[TUHS] "9 skills our grandkids won't have" - Is this a TUHS topic?
clemc at ccc.com
Sat Jul 2 01:01:50 AEST 2022
On Fri, Jul 1, 2022 at 10:03 AM Steve Nickolas <usotsuki at buric.co> wrote:
> On Fri, 1 Jul 2022, Nelson H. F. Beebe wrote:
> > Ctrl-D signifies end of transmission. Some other O/Ses have used
> > Ctrl-Z for that purpose, presumably because Z is the final letter
> > of numerous alphabets.
> I thought only CP/M and its descendants did that. :o (Of course that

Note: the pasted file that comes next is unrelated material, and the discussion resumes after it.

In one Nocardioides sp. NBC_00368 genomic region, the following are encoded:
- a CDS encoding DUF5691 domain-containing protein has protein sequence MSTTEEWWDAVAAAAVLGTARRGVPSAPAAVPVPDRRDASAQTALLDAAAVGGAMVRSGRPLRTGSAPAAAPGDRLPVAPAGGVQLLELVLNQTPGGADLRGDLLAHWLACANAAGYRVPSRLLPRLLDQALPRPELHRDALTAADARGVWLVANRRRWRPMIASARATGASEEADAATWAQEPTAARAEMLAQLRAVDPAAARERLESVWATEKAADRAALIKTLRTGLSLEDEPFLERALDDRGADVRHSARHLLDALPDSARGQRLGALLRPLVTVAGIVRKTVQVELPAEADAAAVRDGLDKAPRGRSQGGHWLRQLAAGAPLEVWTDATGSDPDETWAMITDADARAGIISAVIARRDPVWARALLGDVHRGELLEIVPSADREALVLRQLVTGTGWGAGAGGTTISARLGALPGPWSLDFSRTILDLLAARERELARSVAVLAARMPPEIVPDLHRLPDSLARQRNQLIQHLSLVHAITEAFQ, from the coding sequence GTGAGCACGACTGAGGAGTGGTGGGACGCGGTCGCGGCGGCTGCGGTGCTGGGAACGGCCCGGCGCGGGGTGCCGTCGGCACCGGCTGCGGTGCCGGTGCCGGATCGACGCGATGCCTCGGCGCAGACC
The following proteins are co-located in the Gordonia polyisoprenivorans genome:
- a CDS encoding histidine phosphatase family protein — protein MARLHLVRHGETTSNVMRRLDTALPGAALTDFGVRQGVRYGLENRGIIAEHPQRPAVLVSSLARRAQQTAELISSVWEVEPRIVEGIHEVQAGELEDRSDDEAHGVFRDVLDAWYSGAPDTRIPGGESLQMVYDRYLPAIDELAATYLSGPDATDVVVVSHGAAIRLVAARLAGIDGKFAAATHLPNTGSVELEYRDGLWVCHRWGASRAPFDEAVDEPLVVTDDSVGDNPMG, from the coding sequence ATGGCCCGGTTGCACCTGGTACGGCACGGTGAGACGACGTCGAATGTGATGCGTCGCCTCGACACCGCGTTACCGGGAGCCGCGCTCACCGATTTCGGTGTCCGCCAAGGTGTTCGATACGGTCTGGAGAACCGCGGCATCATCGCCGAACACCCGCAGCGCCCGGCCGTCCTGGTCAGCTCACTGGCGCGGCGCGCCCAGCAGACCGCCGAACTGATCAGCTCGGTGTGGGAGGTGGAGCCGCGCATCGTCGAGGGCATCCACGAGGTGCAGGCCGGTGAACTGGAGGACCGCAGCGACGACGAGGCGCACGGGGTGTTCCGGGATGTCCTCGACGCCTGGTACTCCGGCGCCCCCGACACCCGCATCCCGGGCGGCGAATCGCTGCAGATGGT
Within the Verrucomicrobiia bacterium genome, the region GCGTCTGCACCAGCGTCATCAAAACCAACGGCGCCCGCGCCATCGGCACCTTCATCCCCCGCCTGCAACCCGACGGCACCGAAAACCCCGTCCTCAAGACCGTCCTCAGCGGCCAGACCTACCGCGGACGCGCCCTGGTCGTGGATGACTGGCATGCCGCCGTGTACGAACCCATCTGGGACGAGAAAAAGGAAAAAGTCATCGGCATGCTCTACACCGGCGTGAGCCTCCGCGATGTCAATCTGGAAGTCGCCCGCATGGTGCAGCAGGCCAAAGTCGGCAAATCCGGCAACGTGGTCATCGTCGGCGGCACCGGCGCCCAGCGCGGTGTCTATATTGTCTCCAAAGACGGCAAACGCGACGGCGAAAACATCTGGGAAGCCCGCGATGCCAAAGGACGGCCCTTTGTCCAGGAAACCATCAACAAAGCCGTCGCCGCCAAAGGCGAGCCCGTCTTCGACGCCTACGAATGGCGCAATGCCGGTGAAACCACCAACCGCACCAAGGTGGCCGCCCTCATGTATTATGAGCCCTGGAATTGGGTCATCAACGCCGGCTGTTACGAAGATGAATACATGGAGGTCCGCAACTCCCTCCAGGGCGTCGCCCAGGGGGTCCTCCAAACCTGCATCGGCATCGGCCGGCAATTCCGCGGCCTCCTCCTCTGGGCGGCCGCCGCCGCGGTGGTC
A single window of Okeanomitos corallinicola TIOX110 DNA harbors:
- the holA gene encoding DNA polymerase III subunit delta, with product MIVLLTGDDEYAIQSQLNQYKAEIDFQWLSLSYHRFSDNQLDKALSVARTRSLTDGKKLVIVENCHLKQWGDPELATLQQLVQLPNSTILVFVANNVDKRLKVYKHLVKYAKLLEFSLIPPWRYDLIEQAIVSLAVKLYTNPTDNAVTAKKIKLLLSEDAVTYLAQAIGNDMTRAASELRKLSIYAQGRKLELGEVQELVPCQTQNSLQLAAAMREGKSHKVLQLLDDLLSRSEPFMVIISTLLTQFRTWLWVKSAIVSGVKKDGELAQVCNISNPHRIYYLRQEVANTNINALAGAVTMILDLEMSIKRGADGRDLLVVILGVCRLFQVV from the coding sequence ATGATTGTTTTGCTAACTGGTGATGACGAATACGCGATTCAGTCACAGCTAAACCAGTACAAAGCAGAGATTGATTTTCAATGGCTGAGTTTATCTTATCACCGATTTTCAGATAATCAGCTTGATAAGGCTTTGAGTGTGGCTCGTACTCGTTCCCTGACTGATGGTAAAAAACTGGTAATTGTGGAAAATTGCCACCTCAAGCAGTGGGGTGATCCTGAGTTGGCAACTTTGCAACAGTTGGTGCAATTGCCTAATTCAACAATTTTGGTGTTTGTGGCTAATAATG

> includes DOS and Windows)
Steve - The social disease spread of DOS-11, RT-11, CP/M, and MS/PS-DOS
used ^Z as an EOF character in their text file format. The key is that
they stored a block count, not a byte count in the META. Thus the last
byte needs a marker to tell the OS to stop reading. [Early DEC OS's may
have done that also, but I never looked at their FS formats].
Unix, of course, never made any distinction to the core OS WRT to 'type'
[other than Regular/Directory/Special] and Ken stored a character count.
So there was no need to signal EOF with a markered stored on disk..
A pipe or the shell on the other hand does have a need to signal the end of
a transaction, and 'End of Transmission,' as Nelson points out, is the
ASCII character reserved for the same.
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